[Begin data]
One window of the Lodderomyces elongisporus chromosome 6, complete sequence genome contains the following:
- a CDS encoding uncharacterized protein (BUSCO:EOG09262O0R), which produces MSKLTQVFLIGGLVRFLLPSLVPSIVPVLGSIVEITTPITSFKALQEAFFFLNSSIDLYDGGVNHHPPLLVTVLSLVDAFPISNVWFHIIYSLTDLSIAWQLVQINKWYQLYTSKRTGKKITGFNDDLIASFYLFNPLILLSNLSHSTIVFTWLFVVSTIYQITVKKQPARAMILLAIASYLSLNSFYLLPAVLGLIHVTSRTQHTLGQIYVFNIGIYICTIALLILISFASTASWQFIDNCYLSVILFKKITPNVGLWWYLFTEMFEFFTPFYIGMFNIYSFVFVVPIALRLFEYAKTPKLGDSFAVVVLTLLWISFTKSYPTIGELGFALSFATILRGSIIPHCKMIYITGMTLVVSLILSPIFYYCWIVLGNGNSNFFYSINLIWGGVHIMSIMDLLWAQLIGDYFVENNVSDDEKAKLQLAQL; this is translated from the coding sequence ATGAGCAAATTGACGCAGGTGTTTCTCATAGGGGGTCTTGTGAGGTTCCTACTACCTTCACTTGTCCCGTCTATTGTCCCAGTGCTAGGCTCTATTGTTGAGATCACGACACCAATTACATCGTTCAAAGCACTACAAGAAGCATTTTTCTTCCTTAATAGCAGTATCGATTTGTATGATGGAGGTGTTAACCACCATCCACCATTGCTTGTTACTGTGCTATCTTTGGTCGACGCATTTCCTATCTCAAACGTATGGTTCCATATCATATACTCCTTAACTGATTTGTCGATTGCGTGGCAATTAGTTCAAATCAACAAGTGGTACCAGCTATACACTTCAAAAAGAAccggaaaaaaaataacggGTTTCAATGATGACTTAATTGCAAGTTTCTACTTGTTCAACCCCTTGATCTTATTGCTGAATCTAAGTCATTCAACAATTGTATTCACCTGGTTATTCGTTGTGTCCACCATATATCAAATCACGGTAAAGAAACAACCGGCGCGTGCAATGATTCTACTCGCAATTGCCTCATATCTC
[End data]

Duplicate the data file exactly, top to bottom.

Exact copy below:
One window of the Lodderomyces elongisporus chromosome 6, complete sequence genome contains the following:
- a CDS encoding uncharacterized protein (BUSCO:EOG09262O0R), which produces MSKLTQVFLIGGLVRFLLPSLVPSIVPVLGSIVEITTPITSFKALQEAFFFLNSSIDLYDGGVNHHPPLLVTVLSLVDAFPISNVWFHIIYSLTDLSIAWQLVQINKWYQLYTSKRTGKKITGFNDDLIASFYLFNPLILLSNLSHSTIVFTWLFVVSTIYQITVKKQPARAMILLAIASYLSLNSFYLLPAVLGLIHVTSRTQHTLGQIYVFNIGIYICTIALLILISFASTASWQFIDNCYLSVILFKKITPNVGLWWYLFTEMFEFFTPFYIGMFNIYSFVFVVPIALRLFEYAKTPKLGDSFAVVVLTLLWISFTKSYPTIGELGFALSFATILRGSIIPHCKMIYITGMTLVVSLILSPIFYYCWIVLGNGNSNFFYSINLIWGGVHIMSIMDLLWAQLIGDYFVENNVSDDEKAKLQLAQL; this is translated from the coding sequence ATGAGCAAATTGACGCAGGTGTTTCTCATAGGGGGTCTTGTGAGGTTCCTACTACCTTCACTTGTCCCGTCTATTGTCCCAGTGCTAGGCTCTATTGTTGAGATCACGACACCAATTACATCGTTCAAAGCACTACAAGAAGCATTTTTCTTCCTTAATAGCAGTATCGATTTGTATGATGGAGGTGTTAACCACCATCCACCATTGCTTGTTACTGTGCTATCTTTGGTCGACGCATTTCCTATCTCAAACGTATGGTTCCATATCATATACTCCTTAACTGATTTGTCGATTGCGTGGCAATTAGTTCAAATCAACAAGTGGTACCAGCTATACACTTCAAAAAGAAccggaaaaaaaataacggGTTTCAATGATGACTTAATTGCAAGTTTCTACTTGTTCAACCCCTTGATCTTATTGCTGAATCTAAGTCATTCAACAATTGTATTCACCTGGTTATTCGTTGTGTCCACCATATATCAAATCACGGTAAAGAAACAACCGGCGCGTGCAATGATTCTACTCGCAATTGCCTCATATCTC